I'm liking this gear very much. Since it never rains in west Texas anymore, I can't speak for it waterproof qualities.
"Please proceed governor".
Last edited by stevie88; 04-15-2013 at 10:25 PM.
here in the south, anything other than mesh doesn't work.
Agree with the use of the mesh, but as stated earlier,
the Veskimo has eliminated the issue of riding in hot weather for me.
Hydration is still required, but effects of heat stress on me
is no longer an issue, regardless of the ambient temperatures.
I'm much more refreshed and alert, even at the end of a long day of riding.
Last summer I had first had experience with the US heatwave in July while I was in the Bad Lands National Park area in South Dakota. Temperatures at 50°C or over 125°F are grossly f...ing hot even if you're just sitting in the shade. Trying to stay hydrated while riding on gravel roads is even more interesting and challenging. While I was in SD the wind never let up. It was like standing in front of an open pizza oven with a fan in your face.
Something to consider about riding in hot weather is that hydration is more important than comfort.
My RC suit was like a stinky sweaty sauna inside, even with the vents open. Of course I drank lots of things; but at the end of the day I felt ok, wasn't dehydrated and could ride day after day in the heat. Although mess gear (I do have a mesh jacket for short rides around home, not touring) would certainly feel more comfortable I believe that I would have probably dehydrated to the point of being brain dulled and likely crashed. Like hypothermia, heat-stroke sneaks up on you unaware. I did experience dehydration earlier on this trip for one day; my symptoms were diarrhea and my skin was weird and not elastic. The previous summer in Oklahoma l rode to near heatstroke when I luckily realized that I felt dopy and did a couple of stupid moves.
So when it's grossly hot take a break and have a nap in the afternoon and ride later. It's a coin toss choosing between needing a nap in the afternoon and riding into the evening to make mileage at the risk of hitting an animal.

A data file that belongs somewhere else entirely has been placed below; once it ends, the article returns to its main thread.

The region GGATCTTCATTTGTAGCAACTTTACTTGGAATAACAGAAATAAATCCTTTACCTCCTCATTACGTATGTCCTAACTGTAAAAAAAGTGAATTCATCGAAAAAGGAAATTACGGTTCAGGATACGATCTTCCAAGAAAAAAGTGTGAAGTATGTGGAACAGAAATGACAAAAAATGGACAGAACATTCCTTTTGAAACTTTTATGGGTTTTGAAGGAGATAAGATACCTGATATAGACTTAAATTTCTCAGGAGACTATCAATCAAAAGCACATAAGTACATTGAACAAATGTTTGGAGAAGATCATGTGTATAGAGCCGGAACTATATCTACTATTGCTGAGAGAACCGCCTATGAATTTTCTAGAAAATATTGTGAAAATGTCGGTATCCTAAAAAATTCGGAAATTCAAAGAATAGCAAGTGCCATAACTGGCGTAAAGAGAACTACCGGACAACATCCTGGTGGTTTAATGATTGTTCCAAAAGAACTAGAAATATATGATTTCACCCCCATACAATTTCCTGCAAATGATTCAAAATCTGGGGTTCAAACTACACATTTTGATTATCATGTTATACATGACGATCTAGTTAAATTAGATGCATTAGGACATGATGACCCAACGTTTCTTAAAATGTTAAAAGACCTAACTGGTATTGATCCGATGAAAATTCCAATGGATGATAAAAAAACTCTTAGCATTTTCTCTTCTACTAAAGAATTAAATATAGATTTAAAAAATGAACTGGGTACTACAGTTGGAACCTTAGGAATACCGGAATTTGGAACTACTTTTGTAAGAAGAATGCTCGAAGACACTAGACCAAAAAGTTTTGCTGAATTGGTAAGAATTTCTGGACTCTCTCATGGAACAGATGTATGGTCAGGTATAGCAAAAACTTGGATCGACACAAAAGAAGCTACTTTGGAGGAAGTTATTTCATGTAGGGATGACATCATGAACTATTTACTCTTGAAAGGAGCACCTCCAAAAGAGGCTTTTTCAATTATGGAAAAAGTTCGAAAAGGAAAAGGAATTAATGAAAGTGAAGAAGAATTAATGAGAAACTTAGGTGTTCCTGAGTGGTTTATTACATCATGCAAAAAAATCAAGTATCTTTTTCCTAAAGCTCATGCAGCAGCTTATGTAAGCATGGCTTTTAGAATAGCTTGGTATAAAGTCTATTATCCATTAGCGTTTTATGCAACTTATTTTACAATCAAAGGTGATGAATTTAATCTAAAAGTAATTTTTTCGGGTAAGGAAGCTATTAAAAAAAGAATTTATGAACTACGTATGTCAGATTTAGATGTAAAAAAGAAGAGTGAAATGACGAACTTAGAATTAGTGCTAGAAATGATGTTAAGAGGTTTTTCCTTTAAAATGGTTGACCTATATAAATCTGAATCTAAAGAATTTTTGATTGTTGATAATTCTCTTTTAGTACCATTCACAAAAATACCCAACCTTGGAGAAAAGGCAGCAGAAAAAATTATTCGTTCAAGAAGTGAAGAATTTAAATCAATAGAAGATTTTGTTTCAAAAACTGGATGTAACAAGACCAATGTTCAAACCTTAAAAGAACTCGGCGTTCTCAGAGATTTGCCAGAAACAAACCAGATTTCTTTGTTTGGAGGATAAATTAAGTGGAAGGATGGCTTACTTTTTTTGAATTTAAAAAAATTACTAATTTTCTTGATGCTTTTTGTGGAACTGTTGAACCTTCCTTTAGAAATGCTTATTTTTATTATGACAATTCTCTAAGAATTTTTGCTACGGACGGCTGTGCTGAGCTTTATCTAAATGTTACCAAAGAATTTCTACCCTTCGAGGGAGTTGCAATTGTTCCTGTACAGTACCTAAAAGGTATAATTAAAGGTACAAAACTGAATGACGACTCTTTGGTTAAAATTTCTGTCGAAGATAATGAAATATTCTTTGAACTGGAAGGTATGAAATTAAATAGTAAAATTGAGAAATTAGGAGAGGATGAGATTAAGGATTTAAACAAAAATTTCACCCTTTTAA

Some of my trip is here ...
Probably been discussed before but when the temp is > 98.6 F... you probably want to focus more on keeping the heat out. That is, don't open the vents. In that type of crazy heat I would want to try out one of those evaporative vests as well... in which case maybe you do want to open the vents. I dunno. I live in the Boston area so 98+ temps only happen 2-3 times a year. I have more experience riding in cold weather.
Very nice blog BTW!
We south Floridians chimed in about gear in that recent thread.
I use my Olympia mesh jacket without liner
during the cool part of the morning.
As the day starts warming,
I use the Veskimo under a wind proof liner.
This keeps a microclimate against the skin
that stays continuously at 68 to 70 degrees for several hours.
As the temps get into the 90s and 100s,
I'll recharge the 9 quart cooler every four hours.
Hydrating continuously, regardless of temps.
As a retired Special Forces medic,
I'm intimately aware of the effects of the environment on the body.
The Veskimo is how I mitigated heat stress from my rides.
So from what I'm getting on here is that I should pick up a mesh jacket for my hot summer commutes (it breaks 100 here in CO during some days), but for distance/highway riding I should stick with my Kiliminjaro jacket with my vents open and a cooling vest?
I'm curious, any advice on helmets?
X2. Light color gear made a big difference for me, too. I switched from black to a light gray, almost white jacket and pants. When stopped in traffic or moving slowly through the woods, my light gray First Gear Kili jacket is cooler than my black Joe Rocket Mesh jacket. You've gotta be moving along to have the mesh jacket be cooler. This spring I switched from a black to a dorky-looking white helmet, just for the thermal effects. I haven't had temperatures above 60 degrees up here in New England yet, but I'll report in when I do.
Timely thread for me, I need a new mesh jacket (I just can't bring myself to wear my Joe Rocket Yamaha Champions Edition mesh jacket on my new KTM, so it will be for sale....).
New Mexico rider here, and last summer we had to do several hundred miles of slab to get home with the temp over 100, and the old trick of pouring water over your head works pretty well for about 45 minutes. It soaks the t-shirt or whatever you are wearing under your mesh jacket and the evap really feels great.